The Florida Supreme Court on March 31 approved placement on the November 2016 ballot for the utility-backed petition sponsored by Consumers for Smart Solar that says property owners have the right to install rooftop solar, but should not have this practice “subsidized” by other ratepayers.
The Supreme Court ruling was a majority opinion that included a dissent.
The ballot measure was opposed by Floridians for Solar Choice, who derided the proposal as “sham solar.”
The issue of the financial rights and obligations of property owners who install distributed generation, relative to other ratepayers who don’t go this route, is one of increasing debate in various states.
In its decision, the Florida high court said that the amendment from the Smart Solar organization satisfies the state’s “single-subject requirement” other key criteria.
In November the Florida attorney general’s office asked the state Supreme Court for an opinion on the validity of a petition by Consumers for Smart Solar. The court agreed to consider the matter.
The Smart Solar measure was supported in briefs submitted by groups such as Duke Energy (NYSE:DUK) utility Duke Energy Florida, NextEra (NYSE:NEE) utility Florida Power and Light (FPL), TECO Energy (NYSE:TE) Tampa Electric and Southern (NYSE:SO) affiliate Gulf Power as well as the Florida Electric Cooperatives Association.
Floridians for Solar Choice submitted a brief in opposition as did the Florida Solar Energy Industries Association and other organizations.
The Smart Solar proposed amendment would stipulate that electric consumers “have the right to own or lease solar equipment installed on their property to generate electricity for their own use.”
But the Smart Solar proposal also said that state and local governments retain their ability to regulate the home solar business “and to ensure that consumers who do not choose to install solar are not required to subsidize the costs of backup power and electric grid access to those who do.”
A November 2015 financial impact statement filed with the attorney general’s office concluded that the amendment should not “increase or decrease” government revenues.
The Florida Supreme Court has traditionally been deferential in reviewing citizen petitions and is generally “reluctant to interfere,” the court said.
One exception to this approach is when a citizen petition does not keep to a single-subject and attempts to alter or perform the functions of “multiple acts of government.”
“We conclude that the initiative has a logical and natural oneness of purpose,” the Supreme Court said.
“Combining a constitutional right with the government’s authority to regulate that right represents two sides of the same coin, and we have approved ballot initiatives that similarly have created constitutional rights and allowed the government to regulate the right,” the Supreme Court said.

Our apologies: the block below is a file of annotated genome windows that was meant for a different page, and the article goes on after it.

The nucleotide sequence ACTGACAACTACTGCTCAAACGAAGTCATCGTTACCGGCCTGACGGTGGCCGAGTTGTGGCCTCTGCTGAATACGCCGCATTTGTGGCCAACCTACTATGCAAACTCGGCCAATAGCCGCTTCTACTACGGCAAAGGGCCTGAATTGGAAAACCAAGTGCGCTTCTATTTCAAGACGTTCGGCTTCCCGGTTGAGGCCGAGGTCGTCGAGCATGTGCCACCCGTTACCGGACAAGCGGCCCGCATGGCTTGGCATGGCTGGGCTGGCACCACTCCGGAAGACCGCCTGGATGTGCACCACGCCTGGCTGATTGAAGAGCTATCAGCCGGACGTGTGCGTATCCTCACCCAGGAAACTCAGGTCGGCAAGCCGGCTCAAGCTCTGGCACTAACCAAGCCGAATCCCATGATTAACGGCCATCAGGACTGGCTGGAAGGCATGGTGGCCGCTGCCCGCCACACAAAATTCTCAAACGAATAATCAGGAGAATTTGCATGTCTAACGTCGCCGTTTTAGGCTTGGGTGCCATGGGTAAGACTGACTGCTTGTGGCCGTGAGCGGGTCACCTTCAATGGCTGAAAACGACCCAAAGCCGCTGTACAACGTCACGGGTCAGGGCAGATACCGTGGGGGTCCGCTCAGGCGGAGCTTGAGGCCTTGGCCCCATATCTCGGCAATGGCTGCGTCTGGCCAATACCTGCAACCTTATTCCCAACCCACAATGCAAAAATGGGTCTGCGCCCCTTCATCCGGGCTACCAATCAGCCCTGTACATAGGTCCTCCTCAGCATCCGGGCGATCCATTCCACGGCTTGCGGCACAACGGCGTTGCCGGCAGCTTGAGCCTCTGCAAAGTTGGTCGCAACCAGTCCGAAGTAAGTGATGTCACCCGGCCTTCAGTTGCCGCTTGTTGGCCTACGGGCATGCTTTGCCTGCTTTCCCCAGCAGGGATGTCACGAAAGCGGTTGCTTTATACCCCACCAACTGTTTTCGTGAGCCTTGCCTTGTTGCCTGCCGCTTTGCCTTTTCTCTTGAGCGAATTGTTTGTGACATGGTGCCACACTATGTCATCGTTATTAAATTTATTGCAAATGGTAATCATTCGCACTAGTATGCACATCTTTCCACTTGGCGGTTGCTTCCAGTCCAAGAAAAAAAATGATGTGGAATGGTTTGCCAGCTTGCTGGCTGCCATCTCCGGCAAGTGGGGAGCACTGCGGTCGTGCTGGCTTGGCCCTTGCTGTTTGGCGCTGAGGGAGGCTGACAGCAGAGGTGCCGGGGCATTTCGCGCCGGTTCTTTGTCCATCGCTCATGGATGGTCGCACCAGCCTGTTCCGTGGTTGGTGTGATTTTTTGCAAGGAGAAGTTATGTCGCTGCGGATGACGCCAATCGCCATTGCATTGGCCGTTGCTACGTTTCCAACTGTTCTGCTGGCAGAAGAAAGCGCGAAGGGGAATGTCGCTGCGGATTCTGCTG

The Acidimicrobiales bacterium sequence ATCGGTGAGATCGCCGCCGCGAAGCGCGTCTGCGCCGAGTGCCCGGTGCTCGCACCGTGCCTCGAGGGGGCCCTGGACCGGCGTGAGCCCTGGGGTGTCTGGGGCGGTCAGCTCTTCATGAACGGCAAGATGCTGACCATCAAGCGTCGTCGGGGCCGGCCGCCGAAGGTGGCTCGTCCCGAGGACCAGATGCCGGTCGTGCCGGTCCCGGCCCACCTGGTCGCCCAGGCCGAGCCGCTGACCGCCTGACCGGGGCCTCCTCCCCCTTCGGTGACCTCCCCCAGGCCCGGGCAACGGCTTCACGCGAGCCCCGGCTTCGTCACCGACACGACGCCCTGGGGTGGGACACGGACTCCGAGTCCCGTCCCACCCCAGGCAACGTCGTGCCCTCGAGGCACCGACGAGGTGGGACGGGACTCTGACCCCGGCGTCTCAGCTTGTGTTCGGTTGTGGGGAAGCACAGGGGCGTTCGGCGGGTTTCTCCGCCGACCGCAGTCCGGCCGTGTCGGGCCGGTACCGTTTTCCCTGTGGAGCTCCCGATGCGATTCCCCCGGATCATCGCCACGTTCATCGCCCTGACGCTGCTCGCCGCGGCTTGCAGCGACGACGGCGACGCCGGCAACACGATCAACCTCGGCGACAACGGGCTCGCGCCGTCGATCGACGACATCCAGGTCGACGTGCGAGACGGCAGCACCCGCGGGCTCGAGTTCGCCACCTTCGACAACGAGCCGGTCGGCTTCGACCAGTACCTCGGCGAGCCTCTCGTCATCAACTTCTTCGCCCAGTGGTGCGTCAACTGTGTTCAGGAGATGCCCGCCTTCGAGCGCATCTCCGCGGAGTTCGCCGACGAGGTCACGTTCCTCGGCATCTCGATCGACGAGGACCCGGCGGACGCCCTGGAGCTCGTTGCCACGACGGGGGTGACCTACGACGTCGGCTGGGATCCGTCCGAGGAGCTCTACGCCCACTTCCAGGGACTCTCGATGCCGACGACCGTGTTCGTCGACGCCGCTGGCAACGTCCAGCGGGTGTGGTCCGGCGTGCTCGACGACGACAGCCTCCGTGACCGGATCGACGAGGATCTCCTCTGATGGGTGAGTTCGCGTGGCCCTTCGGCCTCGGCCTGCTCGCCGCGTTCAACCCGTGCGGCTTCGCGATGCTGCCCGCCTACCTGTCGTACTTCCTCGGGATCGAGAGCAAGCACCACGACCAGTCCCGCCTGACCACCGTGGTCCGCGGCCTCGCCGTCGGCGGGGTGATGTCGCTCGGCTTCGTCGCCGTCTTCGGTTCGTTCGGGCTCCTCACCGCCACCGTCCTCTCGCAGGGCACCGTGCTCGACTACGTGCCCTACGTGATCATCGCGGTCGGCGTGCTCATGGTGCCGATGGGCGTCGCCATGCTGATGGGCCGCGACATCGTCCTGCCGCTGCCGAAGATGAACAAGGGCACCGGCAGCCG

Neither the ballot title nor the summary misleads the public by suggesting that the amendment is necessary for consumers to be able to own or lease solar equipment installed on their property to generate electricity for their own use.
“The opponents assert that the ballot title and summary contain misleading terms, some of which purportedly constitute political or emotional rhetoric,” the Supreme Court said.
“However, when read within the full context of the ballot title and summary, none of the terms contained within the ballot title and summary are misleading and none of the terms constitute political or emotional rhetoric,” the Supreme Court said.
Dissenting opinion says ruling protects the status quo
A minority dissent by Justice Barbara Pariente said that pro-solar consumers should be wary of the decision.
“Masquerading as a pro-solar energy initiative, this proposed constitutional amendment, supported by some of Florida’s major investor-owned electric utility companies, actually seeks to constitutionalize the status quo,” Pariente wrote in the dissent, which was joined by two other two other members of the court.
The biggest problem with the utility-backed Smart Solar proposal is “what it does not say,” according to the dissent. “What the ballot summary does not say is that there is already a right to use solar equipment for individual use afforded by the Florida Constitution and existing Florida statutes and regulations,” according to the dissent.
The dissent also questions the ballot measure’s use of the term “subsidize.” It “suggests that consumers who use solar energy necessarily impose a financial burden on non-solar consumers and implies that this undesirable consequence of the right to own or lease solar equipment must be remedied through the proposed amendment,” according to the dissenting opinion.
The case is the Advisory Opinion to the Attorney General, Re: Rights of Electricity Consumers regarding Solar Energy Choice; No. SC15-2150; and No. SC16-12.